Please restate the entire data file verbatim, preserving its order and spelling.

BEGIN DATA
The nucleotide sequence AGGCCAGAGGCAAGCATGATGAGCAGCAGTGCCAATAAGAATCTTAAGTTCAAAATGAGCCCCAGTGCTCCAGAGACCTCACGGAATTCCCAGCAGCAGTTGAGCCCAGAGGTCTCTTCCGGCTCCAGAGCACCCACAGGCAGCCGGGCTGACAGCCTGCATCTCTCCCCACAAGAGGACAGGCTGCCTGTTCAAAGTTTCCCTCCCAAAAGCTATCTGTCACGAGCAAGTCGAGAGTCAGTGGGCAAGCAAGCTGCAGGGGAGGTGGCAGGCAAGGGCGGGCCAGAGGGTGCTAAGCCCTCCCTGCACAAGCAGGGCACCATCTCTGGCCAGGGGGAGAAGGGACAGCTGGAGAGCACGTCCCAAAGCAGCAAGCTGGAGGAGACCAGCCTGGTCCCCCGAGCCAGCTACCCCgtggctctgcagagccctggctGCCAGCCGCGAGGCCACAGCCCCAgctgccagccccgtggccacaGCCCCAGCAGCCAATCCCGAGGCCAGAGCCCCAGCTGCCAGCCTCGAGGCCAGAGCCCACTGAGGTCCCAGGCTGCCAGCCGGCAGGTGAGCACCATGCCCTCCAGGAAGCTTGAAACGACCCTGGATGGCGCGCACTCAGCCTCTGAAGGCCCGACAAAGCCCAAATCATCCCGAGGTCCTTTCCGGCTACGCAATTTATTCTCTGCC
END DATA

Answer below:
The nucleotide sequence AGGCCAGAGGCAAGCATGATGAGCAGCAGTGCCAATAAGAATCTTAAGTTCAAAATGAGCCCCAGTGCTCCAGAGACCTCACGGAATTCCCAGCAGCAGTTGAGCCCAGAGGTCTCTTCCGGCTCCAGAGCACCCACAGGCAGCCGGGCTGACAGCCTGCATCTCTCCCCACAAGAGGACAGGCTGCCTGTTCAAAGTTTCCCTCCCAAAAGCTATCTGTCACGAGCAAGTCGAGAGTCAGTGGGCAAGCAAGCTGCAGGGGAGGTGGCAGGCAAGGGCGGGCCAGAGGGTGCTAAGCCCTCCCTGCACAAGCAGGGCACCATCTCTGGCCAGGGGGAGAAGGGACAGCTGGAGAGCACGTCCCAAAGCAGCAAGCTGGAGGAGACCAGCCTGGTCCCCCGAGCCAGCTACCCCgtggctctgcagagccctggctGCCAGCCGCGAGGCCACAGCCCCAgctgccagccccgtggccacaGCCCCAGCAGCCAATCCCGAGGCCAGAGCCCCAGCTGCCAGCCTCGAGGCCAGAGCCCACTGAGGTCCCAGGCTGCCAGCCGGCAGGTGAGCACCATGCCCTCCAGGAAGCTTGAAACGACCCTGGATGGCGCGCACTCAGCCTCTGAAGGCCCGACAAAGCCCAAATCATCCCGAGGTCCTTTCCGGCTACGCAATTTATTCTCTGCC